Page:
J. W. Dally Young Investigator
James W. Dally, P.E., Ph.D., has been internationally recognized for seminal contributions to the development of experimental methods for studying dynamic fracture mechanics and stress wave propagation problems; for academic leadership; and for developing innovative teaching materials and textbooks for undergraduate and graduate education.
Since his retirement from active teaching and research at the University of Maryland, College Park, Jim serves as an engineering consultant for the Defense Threat Reduction Agency and manages College House Enterprises, LLC (Knoxville, TN), a niche publisher of engineering textbooks.
Previously, Jim taught at Cornell University (Ithaca, NY); the Illinois Institute of Technology, Chicago; and the U.S. Air Force Academy (Colorado Springs, CO); and he served as dean of engineering at the University of Rhode Island, Kingston. He also held positions at the Mesta Machine Co. (Homestead, PA); IIT Research Institute, Chicago; and IBM (Manassas, VA).
An ASME Fellow, Jim is also a Fellow and Past President of the Society for Experimental Mechanics (SEM) and the American Academy of Mechanics, and a member of American Society for Engineering Education and the National Defense Industrial Association.
Among his distinguished honors, he was elected to the National Academy of Engineering (1984); was selected by his peers to receive the Senior Faculty Outstanding Teaching Award in the College of Engineering (1991) and the Distinguished Scholar Teacher Award (1993) at the University of Maryland. He was a member of the University of Maryland team that received the Outstanding Educator Award sponsored by the Boeing Co. (1996), and more recently, he received an Outstanding Alumni Award (2009) from the Illinois Institute of Technology’s mechanical engineering department, the 2012 Daniel C. Drucker Medal from ASME and the Archie Higdon Distinguished Educator Award from the Mechanics Division of ASEE in 2013.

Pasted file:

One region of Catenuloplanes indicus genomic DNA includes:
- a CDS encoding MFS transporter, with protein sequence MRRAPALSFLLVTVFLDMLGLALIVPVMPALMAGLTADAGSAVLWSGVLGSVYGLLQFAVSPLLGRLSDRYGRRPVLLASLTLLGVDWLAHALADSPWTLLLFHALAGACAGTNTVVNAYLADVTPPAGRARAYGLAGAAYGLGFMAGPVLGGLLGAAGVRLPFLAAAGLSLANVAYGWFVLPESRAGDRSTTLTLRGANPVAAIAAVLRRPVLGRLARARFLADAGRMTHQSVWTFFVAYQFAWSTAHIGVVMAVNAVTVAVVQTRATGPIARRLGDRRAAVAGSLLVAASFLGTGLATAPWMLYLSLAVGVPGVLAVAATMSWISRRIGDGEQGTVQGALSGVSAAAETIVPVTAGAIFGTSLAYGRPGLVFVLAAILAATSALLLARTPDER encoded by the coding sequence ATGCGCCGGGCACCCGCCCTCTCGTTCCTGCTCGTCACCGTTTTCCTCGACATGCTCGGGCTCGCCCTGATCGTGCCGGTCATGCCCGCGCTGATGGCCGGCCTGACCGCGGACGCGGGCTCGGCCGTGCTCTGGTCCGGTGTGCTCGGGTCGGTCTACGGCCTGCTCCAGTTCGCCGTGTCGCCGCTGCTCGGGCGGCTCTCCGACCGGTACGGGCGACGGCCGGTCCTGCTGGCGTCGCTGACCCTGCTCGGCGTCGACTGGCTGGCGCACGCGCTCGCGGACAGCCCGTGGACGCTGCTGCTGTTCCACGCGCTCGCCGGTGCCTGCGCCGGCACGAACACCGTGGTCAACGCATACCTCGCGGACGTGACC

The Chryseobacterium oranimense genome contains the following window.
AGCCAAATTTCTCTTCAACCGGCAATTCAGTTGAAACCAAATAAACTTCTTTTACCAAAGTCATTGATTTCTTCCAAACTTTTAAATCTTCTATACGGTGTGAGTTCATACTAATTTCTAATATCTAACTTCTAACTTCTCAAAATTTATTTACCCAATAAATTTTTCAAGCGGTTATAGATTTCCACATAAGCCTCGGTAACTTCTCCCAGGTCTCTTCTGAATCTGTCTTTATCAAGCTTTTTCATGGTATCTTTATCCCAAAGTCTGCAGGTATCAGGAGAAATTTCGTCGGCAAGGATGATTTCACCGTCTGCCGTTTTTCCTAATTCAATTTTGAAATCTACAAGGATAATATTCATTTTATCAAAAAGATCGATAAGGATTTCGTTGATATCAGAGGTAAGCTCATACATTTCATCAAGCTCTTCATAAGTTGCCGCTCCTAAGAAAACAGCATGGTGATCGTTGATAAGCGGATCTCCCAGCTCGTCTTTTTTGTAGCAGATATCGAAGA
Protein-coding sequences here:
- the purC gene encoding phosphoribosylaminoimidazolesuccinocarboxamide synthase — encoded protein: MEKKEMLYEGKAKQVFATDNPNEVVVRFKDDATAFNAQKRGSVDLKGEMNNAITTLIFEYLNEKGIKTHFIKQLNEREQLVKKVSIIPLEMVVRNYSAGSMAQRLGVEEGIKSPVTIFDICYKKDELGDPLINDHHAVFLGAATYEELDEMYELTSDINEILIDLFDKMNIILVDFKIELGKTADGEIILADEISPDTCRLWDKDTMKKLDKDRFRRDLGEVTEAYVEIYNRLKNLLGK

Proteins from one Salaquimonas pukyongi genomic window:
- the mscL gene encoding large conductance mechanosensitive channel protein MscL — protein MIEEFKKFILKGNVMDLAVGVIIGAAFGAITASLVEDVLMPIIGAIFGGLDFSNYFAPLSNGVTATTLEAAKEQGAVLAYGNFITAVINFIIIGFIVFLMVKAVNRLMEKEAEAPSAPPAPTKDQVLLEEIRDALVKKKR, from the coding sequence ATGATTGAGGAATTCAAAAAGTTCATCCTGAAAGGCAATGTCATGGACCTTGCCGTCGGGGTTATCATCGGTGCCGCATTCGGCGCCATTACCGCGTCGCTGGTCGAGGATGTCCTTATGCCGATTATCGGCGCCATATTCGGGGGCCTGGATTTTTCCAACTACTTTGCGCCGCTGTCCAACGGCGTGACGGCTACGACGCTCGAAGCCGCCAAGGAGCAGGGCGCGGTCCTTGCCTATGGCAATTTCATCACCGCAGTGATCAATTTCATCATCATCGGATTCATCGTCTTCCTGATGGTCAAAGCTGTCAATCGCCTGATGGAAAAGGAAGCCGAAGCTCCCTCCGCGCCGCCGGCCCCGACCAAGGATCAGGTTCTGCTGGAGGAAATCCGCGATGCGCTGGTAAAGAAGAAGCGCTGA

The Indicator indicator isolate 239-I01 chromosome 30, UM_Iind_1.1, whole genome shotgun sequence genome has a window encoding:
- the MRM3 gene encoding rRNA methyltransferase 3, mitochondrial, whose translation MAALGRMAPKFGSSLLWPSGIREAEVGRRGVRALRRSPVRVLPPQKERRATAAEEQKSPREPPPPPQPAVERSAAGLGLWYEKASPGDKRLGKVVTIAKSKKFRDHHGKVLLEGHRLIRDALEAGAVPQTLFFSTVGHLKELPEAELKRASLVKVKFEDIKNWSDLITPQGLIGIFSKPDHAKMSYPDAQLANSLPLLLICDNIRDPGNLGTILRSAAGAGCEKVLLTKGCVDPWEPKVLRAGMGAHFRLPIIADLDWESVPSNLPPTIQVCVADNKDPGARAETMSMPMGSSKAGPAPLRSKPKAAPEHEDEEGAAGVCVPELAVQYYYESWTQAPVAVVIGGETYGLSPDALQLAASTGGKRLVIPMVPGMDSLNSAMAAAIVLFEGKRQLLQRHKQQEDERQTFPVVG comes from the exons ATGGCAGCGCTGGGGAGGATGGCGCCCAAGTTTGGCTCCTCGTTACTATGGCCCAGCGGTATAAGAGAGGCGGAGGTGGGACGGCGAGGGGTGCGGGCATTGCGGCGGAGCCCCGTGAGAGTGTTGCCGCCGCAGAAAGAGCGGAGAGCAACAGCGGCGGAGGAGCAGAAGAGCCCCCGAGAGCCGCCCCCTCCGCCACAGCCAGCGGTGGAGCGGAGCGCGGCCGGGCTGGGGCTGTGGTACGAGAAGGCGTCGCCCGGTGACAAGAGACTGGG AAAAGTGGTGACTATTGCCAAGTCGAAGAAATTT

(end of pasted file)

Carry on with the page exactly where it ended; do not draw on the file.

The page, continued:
Jim earned his bachelor’s and master’s degrees in mechanical engineering from Carnegie Institute of Technology, Pittsburgh, in 1951 and 1953, respectively. He earned his Ph.D. in mechanics from the Illinois Institute of Technology in 1958.
For original contributions in experimental mechanics at biological interfaces and exemplary teaching of mechanics courses.
Dr. Martha E. Grady (Meg) is an Associate Professor at the University of Kentucky in Lexington, KY, USA. She obtained a Bachelor’s degree in Mechanical Engineering from University of Central Florida, Masters and PhD degrees in Theoretical and Applied Mechanics from University of Illinois at Urbana-Champaign, and spent two years at the University of Pennsylvania as a Postdoctoral Fellow before beginning her faculty appointment in 2016. She is a past chair of the Biological Systems and Materials technical division and current chair of the Education Committee for the Society for Experimental Mechanics. She was awarded the UCF MAE Alumni Young Engineer Award in 2015, the NSF CAREER Award in 2021, and the UK College of Engineering Excellence in Research Award in 2022. Her research is supported by NSF, NIH, and NASA. Her research interests lie at the intersection of materials, deformation mechanics, and medical interfaces.